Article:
Friday Fiction: 100 Word Challenge

Friday Fiction: 100 Word Challenge

Friday Fiction: 100 Word Challenge

A quote: “Honor your father and your mother, so that you may live long in the land the Lord your God is giving you.” Exodus 20:12

… I’ll start with a story …


She looks back, “You don’t want to go to school today, do you, honey?”

I nod, tears spilling. She drives past the school.

Our shoes in the car, her capris rolled-up and the day is filled with sand castles, wading in the surf, laughter and moments when I spill my guts as only a 9-year-old can.

Growing up wasn’t easy, yet that’s the day I remember sitting here while she stares off, picking at her clothes.

One day I sneak her out, take off her shoes, roll up her slacks and we splash in the surf.

I find mom again.


Now, it’s your turn.
featured image, cropped, by Pixabay from Pexels, license

Written by

  • Mark Bossingham says:

    1958. The hall closet and its wilting box of bomb shelter food. Brown bread in a can and a pickled pig’s foot in a jar.
    He said, “No girls” on the county baseball team.
    “But I’m a pitcher,” I argued, an eleven-year-old fastball.
    Mom grinned and volunteered to manage the team.
    Strike one, goodbye brown bread; strike two, goodbye pig’s foot.
    The atomic food gone, Khruschev purged by a season’s supply of baseballs.
    1962. I’m on the mound at Candlestick. Mom watches as I pitch batting practice.
    Too late on my 12-6 curve. Willie Mays tips his cap. Strike three.

  • Tim Mitcham says:

    Sitting at the bus stop, she stop her car, and stared at him. As she pulled away she took his heart. A year in Vietnam, for the first time in three months he knew he was coming back. He had something to live for. He was going to find her, and marry her.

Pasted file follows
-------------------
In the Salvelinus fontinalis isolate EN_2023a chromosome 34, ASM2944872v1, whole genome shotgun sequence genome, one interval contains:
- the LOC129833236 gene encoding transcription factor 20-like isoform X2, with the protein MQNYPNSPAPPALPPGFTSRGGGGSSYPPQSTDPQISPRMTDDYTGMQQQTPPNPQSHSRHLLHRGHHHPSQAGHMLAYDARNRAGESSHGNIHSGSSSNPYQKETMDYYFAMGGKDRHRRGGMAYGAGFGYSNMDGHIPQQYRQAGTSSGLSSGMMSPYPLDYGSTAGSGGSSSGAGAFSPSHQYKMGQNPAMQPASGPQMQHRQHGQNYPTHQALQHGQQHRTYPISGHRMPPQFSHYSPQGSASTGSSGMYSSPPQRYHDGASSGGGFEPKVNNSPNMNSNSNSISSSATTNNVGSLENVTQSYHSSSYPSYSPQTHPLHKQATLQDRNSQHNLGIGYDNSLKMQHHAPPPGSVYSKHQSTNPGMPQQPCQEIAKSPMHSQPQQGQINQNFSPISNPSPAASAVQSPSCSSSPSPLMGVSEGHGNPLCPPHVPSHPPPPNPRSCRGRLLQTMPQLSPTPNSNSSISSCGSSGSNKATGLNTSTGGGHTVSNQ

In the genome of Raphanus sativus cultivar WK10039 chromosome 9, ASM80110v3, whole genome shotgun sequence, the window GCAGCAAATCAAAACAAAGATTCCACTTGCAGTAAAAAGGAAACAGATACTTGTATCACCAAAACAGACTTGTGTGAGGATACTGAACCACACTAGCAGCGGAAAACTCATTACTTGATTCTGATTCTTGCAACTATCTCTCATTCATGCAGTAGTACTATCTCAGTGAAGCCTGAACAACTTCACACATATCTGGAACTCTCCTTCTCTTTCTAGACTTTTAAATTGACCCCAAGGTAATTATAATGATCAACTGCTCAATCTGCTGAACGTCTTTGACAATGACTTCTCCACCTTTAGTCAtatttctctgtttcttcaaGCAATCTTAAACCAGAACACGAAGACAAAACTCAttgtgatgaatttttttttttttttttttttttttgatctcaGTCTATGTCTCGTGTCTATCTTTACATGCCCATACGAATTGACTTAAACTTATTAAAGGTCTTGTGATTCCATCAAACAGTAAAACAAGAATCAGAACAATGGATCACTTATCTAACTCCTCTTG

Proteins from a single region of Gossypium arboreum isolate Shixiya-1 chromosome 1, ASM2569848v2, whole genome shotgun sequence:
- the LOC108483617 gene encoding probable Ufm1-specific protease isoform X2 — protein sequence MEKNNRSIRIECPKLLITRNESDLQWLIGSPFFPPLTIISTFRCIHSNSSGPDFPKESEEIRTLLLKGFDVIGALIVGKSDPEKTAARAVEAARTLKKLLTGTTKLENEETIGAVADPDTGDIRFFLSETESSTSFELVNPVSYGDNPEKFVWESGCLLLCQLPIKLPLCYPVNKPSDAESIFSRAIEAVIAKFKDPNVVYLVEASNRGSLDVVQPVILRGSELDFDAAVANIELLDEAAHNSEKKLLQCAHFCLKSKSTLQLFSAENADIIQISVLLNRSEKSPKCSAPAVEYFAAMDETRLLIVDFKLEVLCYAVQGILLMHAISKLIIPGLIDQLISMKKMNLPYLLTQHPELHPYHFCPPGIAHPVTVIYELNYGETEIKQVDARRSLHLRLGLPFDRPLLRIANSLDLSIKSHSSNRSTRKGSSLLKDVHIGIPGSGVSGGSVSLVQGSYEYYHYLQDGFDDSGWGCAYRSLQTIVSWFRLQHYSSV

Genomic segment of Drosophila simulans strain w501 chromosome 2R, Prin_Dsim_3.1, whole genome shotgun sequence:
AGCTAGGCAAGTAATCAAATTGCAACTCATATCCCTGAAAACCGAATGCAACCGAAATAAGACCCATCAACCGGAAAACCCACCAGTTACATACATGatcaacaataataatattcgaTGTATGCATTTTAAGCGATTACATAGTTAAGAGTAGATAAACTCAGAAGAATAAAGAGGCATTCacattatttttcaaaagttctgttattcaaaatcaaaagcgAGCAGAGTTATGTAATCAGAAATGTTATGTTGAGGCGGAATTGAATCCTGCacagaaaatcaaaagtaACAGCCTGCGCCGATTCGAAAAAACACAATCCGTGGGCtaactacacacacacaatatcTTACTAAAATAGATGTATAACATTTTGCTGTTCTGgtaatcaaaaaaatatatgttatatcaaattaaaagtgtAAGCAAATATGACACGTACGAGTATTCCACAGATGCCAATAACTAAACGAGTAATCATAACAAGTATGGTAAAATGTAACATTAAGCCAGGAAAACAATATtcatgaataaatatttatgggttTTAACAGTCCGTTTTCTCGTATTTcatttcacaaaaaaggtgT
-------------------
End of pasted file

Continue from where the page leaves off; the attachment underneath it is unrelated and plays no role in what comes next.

• Phoenix says:

      She wasn’t going to cry. She had promised herself that. After all, this wasn’t the end, it was the start of a glorious adventure. She knew her mother and father would be standing on the porch, watching her drive away.

      She glanced back and gave them a jaunty little wave as her car pulled away from the curb. They were standing there, arms around each other, waving her away. She put her eyes back on the road and felt a tear trail down her cheek.

  • Cameron says:

    “Color cameras were a new thing back then. Even if you took the shot, there was the risk that it wouldn’t come out right for one reason or another. But this?” he held up the picture of the woman driving the car, her expression between curious and amused. “This one shot was perfect and I knew I’d never find another woman like her.”

    The old man and I had always disliked each other but hearing him out harmed nothing. And that was why at the funeral, I made sure that the picture was in his inside pocket before they buried him.

  • Newtonius says:

    Uber’s on time.
    I get in back and say, “14th and K Streets.”
    Beautiful blond.
    Perfect skin.
    Sensual mouth.
    Nice dress.
    Not your typical Uber driver.
    “First time?” she asks.
    Her voice sounds mechanical.
    “No, I live here.”
    Heavy traffic. I-395. She’s driving 90 mph.
    “First time?” She repeats.
    “No, I’ve used Uber before.”
    She keeps looking at me and not the road.
    “First time with a robot?”
    “What?” I answer.
    “My place or yours?” she asks.
    That’s it. I lift her scarf and turn the knob in the back of her head counterclockwise.
    She slumps over. We stop.

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